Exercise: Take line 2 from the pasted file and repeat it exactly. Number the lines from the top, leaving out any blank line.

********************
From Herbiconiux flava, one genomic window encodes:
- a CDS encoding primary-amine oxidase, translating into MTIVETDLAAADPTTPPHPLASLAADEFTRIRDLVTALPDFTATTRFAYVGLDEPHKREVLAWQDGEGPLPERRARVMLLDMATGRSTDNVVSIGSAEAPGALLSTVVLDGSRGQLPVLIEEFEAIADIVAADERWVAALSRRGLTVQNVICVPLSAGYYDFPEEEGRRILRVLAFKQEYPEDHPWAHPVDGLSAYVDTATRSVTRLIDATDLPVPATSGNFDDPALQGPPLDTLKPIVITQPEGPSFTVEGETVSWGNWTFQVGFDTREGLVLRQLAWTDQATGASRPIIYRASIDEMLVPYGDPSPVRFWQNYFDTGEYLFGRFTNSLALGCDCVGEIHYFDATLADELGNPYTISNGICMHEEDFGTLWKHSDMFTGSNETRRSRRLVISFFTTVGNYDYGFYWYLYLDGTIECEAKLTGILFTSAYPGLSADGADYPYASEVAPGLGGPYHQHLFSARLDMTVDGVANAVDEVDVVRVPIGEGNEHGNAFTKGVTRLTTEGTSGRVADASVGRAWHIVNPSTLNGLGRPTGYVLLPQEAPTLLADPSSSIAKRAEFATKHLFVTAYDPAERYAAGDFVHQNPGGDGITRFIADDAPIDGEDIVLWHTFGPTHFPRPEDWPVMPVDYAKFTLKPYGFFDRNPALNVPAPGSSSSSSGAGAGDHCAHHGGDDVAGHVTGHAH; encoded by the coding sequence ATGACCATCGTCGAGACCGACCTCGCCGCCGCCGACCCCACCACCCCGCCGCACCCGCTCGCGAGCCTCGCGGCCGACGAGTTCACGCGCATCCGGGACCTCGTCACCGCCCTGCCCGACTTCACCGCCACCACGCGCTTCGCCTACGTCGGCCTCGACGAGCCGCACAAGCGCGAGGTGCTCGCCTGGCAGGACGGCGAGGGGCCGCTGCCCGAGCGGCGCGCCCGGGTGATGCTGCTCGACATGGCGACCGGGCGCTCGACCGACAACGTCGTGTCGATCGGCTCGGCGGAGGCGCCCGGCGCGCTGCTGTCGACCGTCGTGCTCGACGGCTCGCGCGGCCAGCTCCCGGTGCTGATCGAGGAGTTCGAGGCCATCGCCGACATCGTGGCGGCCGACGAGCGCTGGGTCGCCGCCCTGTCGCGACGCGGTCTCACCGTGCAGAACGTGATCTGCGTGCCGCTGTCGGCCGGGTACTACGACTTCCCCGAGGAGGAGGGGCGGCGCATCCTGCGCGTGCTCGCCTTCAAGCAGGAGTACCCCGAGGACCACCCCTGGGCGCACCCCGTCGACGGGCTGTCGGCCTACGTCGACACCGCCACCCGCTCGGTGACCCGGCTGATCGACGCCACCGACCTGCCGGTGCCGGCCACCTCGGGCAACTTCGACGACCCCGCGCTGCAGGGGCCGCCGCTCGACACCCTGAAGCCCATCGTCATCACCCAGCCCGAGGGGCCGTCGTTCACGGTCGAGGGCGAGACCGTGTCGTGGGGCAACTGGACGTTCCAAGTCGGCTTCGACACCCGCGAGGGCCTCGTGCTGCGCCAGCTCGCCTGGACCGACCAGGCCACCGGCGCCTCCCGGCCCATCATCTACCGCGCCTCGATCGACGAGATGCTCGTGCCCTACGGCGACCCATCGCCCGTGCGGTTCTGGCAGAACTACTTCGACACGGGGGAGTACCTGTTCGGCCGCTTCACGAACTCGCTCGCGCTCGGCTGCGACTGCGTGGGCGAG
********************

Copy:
- a CDS encoding primary-amine oxidase, translating into MTIVETDLAAADPTTPPHPLASLAADEFTRIRDLVTALPDFTATTRFAYVGLDEPHKREVLAWQDGEGPLPERRARVMLLDMATGRSTDNVVSIGSAEAPGALLSTVVLDGSRGQLPVLIEEFEAIADIVAADERWVAALSRRGLTVQNVICVPLSAGYYDFPEEEGRRILRVLAFKQEYPEDHPWAHPVDGLSAYVDTATRSVTRLIDATDLPVPATSGNFDDPALQGPPLDTLKPIVITQPEGPSFTVEGETVSWGNWTFQVGFDTREGLVLRQLAWTDQATGASRPIIYRASIDEMLVPYGDPSPVRFWQNYFDTGEYLFGRFTNSLALGCDCVGEIHYFDATLADELGNPYTISNGICMHEEDFGTLWKHSDMFTGSNETRRSRRLVISFFTTVGNYDYGFYWYLYLDGTIECEAKLTGILFTSAYPGLSADGADYPYASEVAPGLGGPYHQHLFSARLDMTVDGVANAVDEVDVVRVPIGEGNEHGNAFTKGVTRLTTEGTSGRVADASVGRAWHIVNPSTLNGLGRPTGYVLLPQEAPTLLADPSSSIAKRAEFATKHLFVTAYDPAERYAAGDFVHQNPGGDGITRFIADDAPIDGEDIVLWHTFGPTHFPRPEDWPVMPVDYAKFTLKPYGFFDRNPALNVPAPGSSSSSSGAGAGDHCAHHGGDDVAGHVTGHAH; encoded by the coding sequence ATGACCATCGTCGAGACCGACCTCGCCGCCGCCGACCCCACCACCCCGCCGCACCCGCTCGCGAGCCTCGCGGCCGACGAGTTCACGCGCATCCGGGACCTCGTCACCGCCCTGCCCGACTTCACCGCCACCACGCGCTTCGCCTACGTCGGCCTCGACGAGCCGCACAAGCGCGAGGTGCTCGCCTGGCAGGACGGCGAGGGGCCGCTGCCCGAGCGGCGCGCCCGGGTGATGCTGCTCGACATGGCGACCGGGCGCTCGACCGACAACGTCGTGTCGATCGGCTCGGCGGAGGCGCCCGGCGCGCTGCTGTCGACCGTCGTGCTCGACGGCTCGCGCGGCCAGCTCCCGGTGCTGATCGAGGAGTTCGAGGCCATCGCCGACATCGTGGCGGCCGACGAGCGCTGGGTCGCCGCCCTGTCGCGACGCGGTCTCACCGTGCAGAACGTGATCTGCGTGCCGCTGTCGGCCGGGTACTACGACTTCCCCGAGGAGGAGGGGCGGCGCATCCTGCGCGTGCTCGCCTTCAAGCAGGAGTACCCCGAGGACCACCCCTGGGCGCACCCCGTCGACGGGCTGTCGGCCTACGTCGACACCGCCACCCGCTCGGTGACCCGGCTGATCGACGCCACCGACCTGCCGGTGCCGGCCACCTCGGGCAACTTCGACGACCCCGCGCTGCAGGGGCCGCCGCTCGACACCCTGAAGCCCATCGTCATCACCCAGCCCGAGGGGCCGTCGTTCACGGTCGAGGGCGAGACCGTGTCGTGGGGCAACTGGACGTTCCAAGTCGGCTTCGACACCCGCGAGGGCCTCGTGCTGCGCCAGCTCGCCTGGACCGACCAGGCCACCGGCGCCTCCCGGCCCATCATCTACCGCGCCTCGATCGACGAGATGCTCGTGCCCTACGGCGACCCATCGCCCGTGCGGTTCTGGCAGAACTACTTCGACACGGGGGAGTACCTGTTCGGCCGCTTCACGAACTCGCTCGCGCTCGGCTGCGACTGCGTGGGCGAG